US policy should encourage highly skilled, foreign Ph.D. students to stay, study finds
Attracting more talented foreign students to study at U.S. universities and encouraging them to launch entrepreneurial ventures here could help "revitalize innovation and economic growth" in this country, a trio of economists led by University of Colorado Boulder Professor Keith Maskus concludes.
Maskus and co-authors Ahmed Mushfiq Mobarak, associate professor at the Yale School of Management, and Eric T. Stuen, assistant professor at the University of Idaho College of Business and Economics, make this case in the Policy Forum of the Nov. 1 edition of the journal Science.
The economists' perspective draws on their study of 100 research-intensive U.S. universities in 23 science and engineering fields, which found that both U.S. and foreign students are "essential causal inputs into scientific discovery." The trio has also found evidence that increased student diversity boosts innovative research.
Maskus and his collaborators have found that high-performing foreign-born Ph.D. students improve the "creation of knowledge" in U.S. universities. When knowledge is created, it tends to drive entrepreneurial investment and economic growth.
In fact, the researchers found, "The productivity of the average American university science and engineering laboratory in generating publications is a bit higher if it has students from 10 different countries than if it has 10 students from one country."
That might not seem intuitive, Maskus acknowledged. "What it comes down to is that people trained in different traditions tend to have different specialties in terms of how they come to a teamwork environment. And teamwork is more productive, more efficient if you have people with divergent ideas, so they can play off of each other."
Such diversity of intellect, capacities and specializations makes a measurable difference, Maskus added. "It doesn't matter so much on a factory line, but it matters a lot in an intellectual sense when you're trying to be innovative and creative."
The publication comes as Congress weighs whether and how to change the U.S. immigration system. A bipartisan bill that cleared the U.S. Senate in June but has stalled in the House includes provisions that partly mirror those recommended by Maskus and his team.
Based on data showing that highly skilled Ph.D.s in science and engineering tend to generate new jobs where they work, the bill would pave the way for Ph.D.s in science and engineering who are from foreign countries to gain permanent U.S. residency after graduation.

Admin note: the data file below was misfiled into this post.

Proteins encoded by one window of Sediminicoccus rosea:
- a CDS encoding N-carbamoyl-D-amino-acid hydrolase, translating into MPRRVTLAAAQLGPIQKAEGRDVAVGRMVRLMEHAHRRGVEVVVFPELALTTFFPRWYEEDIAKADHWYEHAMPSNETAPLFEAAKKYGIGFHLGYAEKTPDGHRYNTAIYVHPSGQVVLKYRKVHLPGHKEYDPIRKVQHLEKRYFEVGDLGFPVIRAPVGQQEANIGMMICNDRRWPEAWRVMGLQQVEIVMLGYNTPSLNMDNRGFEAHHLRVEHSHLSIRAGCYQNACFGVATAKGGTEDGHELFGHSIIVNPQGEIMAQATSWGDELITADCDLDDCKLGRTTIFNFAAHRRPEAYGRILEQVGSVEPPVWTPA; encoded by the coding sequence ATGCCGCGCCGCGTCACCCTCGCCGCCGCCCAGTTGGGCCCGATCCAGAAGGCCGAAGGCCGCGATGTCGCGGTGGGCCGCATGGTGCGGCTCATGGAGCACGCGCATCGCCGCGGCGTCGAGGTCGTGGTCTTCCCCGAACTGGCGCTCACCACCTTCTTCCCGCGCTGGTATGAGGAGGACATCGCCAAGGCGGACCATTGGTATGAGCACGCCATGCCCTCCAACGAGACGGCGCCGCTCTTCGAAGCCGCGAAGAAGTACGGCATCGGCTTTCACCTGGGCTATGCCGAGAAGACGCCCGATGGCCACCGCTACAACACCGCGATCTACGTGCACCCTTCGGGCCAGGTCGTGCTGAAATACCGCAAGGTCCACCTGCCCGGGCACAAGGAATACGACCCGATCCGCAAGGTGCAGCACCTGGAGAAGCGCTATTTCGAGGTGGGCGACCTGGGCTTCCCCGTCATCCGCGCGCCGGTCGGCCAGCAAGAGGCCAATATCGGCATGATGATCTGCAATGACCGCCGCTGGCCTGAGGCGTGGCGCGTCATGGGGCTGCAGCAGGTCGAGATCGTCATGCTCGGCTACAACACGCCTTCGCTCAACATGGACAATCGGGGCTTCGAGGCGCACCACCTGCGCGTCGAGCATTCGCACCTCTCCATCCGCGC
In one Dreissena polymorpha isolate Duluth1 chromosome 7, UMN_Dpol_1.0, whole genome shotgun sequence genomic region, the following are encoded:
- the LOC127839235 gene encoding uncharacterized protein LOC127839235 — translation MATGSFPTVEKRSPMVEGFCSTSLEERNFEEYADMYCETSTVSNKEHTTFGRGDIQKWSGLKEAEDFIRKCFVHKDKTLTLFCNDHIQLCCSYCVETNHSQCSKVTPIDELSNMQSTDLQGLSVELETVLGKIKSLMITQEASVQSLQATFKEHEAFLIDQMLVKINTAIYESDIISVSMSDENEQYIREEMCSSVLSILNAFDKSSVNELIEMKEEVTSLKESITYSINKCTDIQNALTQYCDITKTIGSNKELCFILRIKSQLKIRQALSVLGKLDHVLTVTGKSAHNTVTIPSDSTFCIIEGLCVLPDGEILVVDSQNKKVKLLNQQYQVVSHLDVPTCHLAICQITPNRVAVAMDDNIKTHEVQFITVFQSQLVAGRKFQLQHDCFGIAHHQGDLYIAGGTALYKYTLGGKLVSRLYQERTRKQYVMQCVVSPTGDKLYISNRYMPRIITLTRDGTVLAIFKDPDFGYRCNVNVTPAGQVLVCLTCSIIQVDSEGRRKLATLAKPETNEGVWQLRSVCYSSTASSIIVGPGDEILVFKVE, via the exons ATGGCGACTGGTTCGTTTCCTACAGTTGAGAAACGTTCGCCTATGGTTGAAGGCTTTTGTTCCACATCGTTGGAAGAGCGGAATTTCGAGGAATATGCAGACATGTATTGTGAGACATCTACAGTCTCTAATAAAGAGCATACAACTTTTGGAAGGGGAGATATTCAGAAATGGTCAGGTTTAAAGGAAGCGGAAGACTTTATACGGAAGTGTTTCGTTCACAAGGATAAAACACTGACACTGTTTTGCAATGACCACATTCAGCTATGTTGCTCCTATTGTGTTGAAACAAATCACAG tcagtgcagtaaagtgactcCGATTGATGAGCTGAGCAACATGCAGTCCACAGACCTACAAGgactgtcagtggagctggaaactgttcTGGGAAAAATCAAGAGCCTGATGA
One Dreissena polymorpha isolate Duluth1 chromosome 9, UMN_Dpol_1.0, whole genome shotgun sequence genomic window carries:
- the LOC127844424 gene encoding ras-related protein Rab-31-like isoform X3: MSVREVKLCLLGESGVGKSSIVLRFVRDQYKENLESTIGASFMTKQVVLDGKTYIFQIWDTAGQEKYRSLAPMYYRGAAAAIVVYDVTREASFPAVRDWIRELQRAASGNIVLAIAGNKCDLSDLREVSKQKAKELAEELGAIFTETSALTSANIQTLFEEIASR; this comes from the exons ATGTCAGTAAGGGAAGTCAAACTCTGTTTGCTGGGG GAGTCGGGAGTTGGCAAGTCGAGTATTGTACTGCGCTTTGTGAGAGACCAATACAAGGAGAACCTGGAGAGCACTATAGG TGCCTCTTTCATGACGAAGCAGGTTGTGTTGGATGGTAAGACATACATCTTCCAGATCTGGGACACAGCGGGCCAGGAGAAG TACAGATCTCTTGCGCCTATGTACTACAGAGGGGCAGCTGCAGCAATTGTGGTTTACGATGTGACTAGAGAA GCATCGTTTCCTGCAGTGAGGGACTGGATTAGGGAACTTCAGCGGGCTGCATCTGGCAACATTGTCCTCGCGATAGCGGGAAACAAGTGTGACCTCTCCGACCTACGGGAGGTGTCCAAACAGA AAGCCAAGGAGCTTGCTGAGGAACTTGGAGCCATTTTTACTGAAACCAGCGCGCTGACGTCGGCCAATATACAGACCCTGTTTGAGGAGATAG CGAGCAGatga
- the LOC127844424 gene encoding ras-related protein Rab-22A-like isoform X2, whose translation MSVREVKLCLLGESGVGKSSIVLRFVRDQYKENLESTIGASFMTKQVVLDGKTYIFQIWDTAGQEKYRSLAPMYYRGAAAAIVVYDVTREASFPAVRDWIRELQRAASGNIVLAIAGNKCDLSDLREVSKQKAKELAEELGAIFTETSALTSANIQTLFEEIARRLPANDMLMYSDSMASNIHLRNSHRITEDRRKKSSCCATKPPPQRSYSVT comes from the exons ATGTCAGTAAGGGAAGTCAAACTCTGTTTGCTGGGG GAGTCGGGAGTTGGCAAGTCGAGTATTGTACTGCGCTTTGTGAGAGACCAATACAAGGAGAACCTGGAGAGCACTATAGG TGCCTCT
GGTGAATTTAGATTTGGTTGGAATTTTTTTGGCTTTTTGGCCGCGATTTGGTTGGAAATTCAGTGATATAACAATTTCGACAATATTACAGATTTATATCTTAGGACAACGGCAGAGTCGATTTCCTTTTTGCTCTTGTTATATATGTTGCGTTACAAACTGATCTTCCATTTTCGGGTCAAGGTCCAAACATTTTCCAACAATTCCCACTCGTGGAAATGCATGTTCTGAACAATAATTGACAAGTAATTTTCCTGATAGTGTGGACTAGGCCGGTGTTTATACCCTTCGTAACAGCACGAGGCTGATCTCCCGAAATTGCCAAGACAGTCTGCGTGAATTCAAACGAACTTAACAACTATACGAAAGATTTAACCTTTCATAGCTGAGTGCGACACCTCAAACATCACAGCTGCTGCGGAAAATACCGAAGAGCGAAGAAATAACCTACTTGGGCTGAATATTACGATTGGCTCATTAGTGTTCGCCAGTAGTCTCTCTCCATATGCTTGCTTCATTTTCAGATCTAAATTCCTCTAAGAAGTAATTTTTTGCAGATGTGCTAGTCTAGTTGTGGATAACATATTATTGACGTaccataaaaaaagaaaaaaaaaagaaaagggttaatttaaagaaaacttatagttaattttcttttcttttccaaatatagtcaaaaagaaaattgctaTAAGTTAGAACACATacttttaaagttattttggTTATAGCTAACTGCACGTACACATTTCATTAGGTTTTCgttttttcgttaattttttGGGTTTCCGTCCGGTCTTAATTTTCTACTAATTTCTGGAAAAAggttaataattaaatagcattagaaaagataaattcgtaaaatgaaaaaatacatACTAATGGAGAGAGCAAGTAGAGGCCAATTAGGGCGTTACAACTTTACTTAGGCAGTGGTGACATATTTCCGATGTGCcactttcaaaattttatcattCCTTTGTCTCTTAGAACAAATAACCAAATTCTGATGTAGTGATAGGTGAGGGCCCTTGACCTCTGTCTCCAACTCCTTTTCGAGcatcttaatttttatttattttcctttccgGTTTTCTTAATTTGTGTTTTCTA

U.S. law requires foreign students to leave the country after earning their Ph.D.s unless they find employers willing to sponsor their visas, which, Maskus and his colleagues note, might not lead to permanent U.S. residency. In recent years, the percentage of foreign Ph.D.s remaining in the United States after graduation has declined.
The Senate bill would grant a green card, or permanent residence, to foreign students who get a Ph.D. in science or engineering at American universities. The bill would also facilitate green-card status to those who have recently earned doctoral degrees in science and engineering at recognized scientific institutions worldwide.
Maskus and his colleagues also recommend an entrepreneurship visa. Such a visa could be granted to those who have secured a patent and met certain milestones for getting that idea commercialized. The idea is similar to an investment visa—granted based on immigrants' investment in the U.S. economy.
This year, Canada implemented an entrepreneurship visa that includes inventive foreign Ph.D.s. The program aims to attract science and engineering graduates from U.S. universities.
"Ultimately we think this is an important way of reinvigorating economic growth and technological change in the U.S.," Maskus said.
Additionally, the trio contends that decisions to grant student visas to prospective graduate students from foreign countries should be granted on more factors than just their ability to pay. Historically, the ability-to-pay requirement has been used by immigration officials as an indicator that foreign students will return to their countries of origin.
In the case of foreign Ph.D.s in science and engineering, such a requirement "is short-sighted," Maskus said. "The country should welcome people who can contribute in developing innovation and new technology and permit them to stay."
"You have to have access to the best innovative inputs and resources in the world," Maskus said. "The Europeans recognize that, the Australians, the Canadians."
Addressing a commonly expressed fear, Maskus and his collaborators do not find evidence that granting green cards to high-performing foreign Ph.D.s would displace American Ph.D.s.
The research of Maskus, Mobarak and Stuen reinforces recommendations of groups ranging from the U.S. Chamber of Commerce to the National Academy of Sciences.